If I understand correctly, your tap water comes out of the ground & is tainted by industrial pollution (bummer)? Do you know where the bottled water comes from? My water runs off the hills and is very soft. In addition to plastics, iodine will also react with copper, and 'stainless' steels. I inherited some Campden tablets (which will feature in the plum wine instructable I'll be posting shortly) so I use them, if I sterilise anything. L

    No, they treat the water with chlorine before sending it out.... HAA5 is, apparently, a by product of chlorine treatment :/

    Hey! You're all set for the St. Patricks day Instructable contest. (I'm sure that one's going to get multiple beer entries) Maybe some green food color for authenticity.

    5 replies

    Dying beer green makes it authentically stupid. Over here St. Pat's is most heavily promoted by Guinness, hence Irish Stout would be the most authentic brew. However, I wouldn't be at all suprised if Magners gave it a push this year, we'll see... L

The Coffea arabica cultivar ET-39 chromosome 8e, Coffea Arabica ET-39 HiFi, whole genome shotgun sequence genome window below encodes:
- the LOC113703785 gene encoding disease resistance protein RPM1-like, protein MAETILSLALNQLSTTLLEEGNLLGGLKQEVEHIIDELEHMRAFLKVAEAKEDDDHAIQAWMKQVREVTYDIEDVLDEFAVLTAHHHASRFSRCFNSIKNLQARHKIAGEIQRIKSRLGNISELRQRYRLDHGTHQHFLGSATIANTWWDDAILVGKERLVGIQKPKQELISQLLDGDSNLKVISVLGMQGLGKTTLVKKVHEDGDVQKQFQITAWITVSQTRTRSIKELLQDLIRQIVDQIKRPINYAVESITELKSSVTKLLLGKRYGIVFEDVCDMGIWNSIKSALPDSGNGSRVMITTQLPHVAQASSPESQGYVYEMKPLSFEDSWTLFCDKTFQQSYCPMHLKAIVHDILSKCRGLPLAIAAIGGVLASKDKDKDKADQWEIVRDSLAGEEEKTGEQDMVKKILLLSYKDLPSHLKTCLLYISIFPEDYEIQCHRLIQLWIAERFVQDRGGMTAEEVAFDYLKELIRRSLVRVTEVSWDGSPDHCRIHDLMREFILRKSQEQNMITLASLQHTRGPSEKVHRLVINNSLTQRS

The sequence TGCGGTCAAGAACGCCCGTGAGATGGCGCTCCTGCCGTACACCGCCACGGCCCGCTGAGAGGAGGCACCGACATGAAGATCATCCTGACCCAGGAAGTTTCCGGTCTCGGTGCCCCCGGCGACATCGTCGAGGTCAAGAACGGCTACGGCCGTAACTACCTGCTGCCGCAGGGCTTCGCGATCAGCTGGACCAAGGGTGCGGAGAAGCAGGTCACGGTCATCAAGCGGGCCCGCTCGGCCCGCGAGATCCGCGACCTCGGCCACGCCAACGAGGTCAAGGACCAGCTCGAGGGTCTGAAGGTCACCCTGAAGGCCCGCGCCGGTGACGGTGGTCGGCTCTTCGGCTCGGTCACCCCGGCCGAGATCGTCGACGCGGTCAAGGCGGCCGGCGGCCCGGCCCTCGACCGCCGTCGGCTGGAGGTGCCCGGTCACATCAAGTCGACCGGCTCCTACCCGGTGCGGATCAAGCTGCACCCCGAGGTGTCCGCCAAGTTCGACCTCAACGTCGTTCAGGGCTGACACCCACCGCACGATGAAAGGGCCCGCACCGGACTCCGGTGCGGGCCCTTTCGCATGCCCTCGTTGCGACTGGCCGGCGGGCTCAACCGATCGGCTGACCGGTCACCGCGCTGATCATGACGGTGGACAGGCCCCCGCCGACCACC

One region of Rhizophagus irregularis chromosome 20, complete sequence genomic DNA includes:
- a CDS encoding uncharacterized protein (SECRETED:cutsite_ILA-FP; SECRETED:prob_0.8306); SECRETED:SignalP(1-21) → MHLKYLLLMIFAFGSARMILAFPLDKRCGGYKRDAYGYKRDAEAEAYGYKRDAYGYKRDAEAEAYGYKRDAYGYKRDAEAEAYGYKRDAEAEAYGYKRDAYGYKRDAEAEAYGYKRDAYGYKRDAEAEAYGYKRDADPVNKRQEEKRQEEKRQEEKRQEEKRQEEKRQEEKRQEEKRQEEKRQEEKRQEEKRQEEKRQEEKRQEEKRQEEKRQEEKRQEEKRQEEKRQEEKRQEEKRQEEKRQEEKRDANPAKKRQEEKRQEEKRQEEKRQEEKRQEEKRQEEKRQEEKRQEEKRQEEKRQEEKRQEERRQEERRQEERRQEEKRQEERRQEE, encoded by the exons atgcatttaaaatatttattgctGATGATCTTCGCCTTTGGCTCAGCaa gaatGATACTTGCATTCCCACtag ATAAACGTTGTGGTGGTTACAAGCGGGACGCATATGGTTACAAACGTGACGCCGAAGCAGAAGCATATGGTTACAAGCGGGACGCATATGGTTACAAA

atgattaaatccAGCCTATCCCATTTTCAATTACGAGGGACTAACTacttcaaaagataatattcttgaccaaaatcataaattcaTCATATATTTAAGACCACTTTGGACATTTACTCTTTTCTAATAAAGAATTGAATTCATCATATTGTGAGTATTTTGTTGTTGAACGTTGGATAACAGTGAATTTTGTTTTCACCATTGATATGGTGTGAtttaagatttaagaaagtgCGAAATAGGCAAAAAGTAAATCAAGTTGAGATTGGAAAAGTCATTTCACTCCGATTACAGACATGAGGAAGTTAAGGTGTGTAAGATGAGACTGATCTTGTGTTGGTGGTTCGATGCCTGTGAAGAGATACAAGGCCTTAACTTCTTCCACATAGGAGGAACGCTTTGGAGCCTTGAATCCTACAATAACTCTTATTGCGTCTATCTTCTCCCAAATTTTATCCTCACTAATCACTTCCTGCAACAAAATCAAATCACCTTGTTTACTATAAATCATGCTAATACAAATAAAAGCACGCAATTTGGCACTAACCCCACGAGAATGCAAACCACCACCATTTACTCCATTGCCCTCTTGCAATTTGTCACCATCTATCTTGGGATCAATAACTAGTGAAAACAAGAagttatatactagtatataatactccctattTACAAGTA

I meant authentic to the U.S., not Ireland. St. Patrics Day has become so commercialized over here that they dye entire rivers for the event. As far as stupid, or not, (shrug) I have no strong feeling either way. It's been a tradition for years.

    Do you know what dye is used? Am I also to assume that it's tradition to drink US beer? Which ever side of the water you're on it's a big drinking event... I've been promised home-brew stout & Hartlepool (I think)

    Dyeing the river green the dye formula is a big secret.

    Actually, microbrews/breweries have become a big thing around here (US), and although the beers are "made" in the US, their recipes, ingredients, and yeast are international.

    The dye formula is Fluorescein according to e.g. Wikipedia. Not harmful according to the MSDS. However, I would not want to drink a pint with this in.

    Great instructable, Can't wait to see the next installment.

    Don't let this discourage you from doing so :D Variation of a common theme is always great :)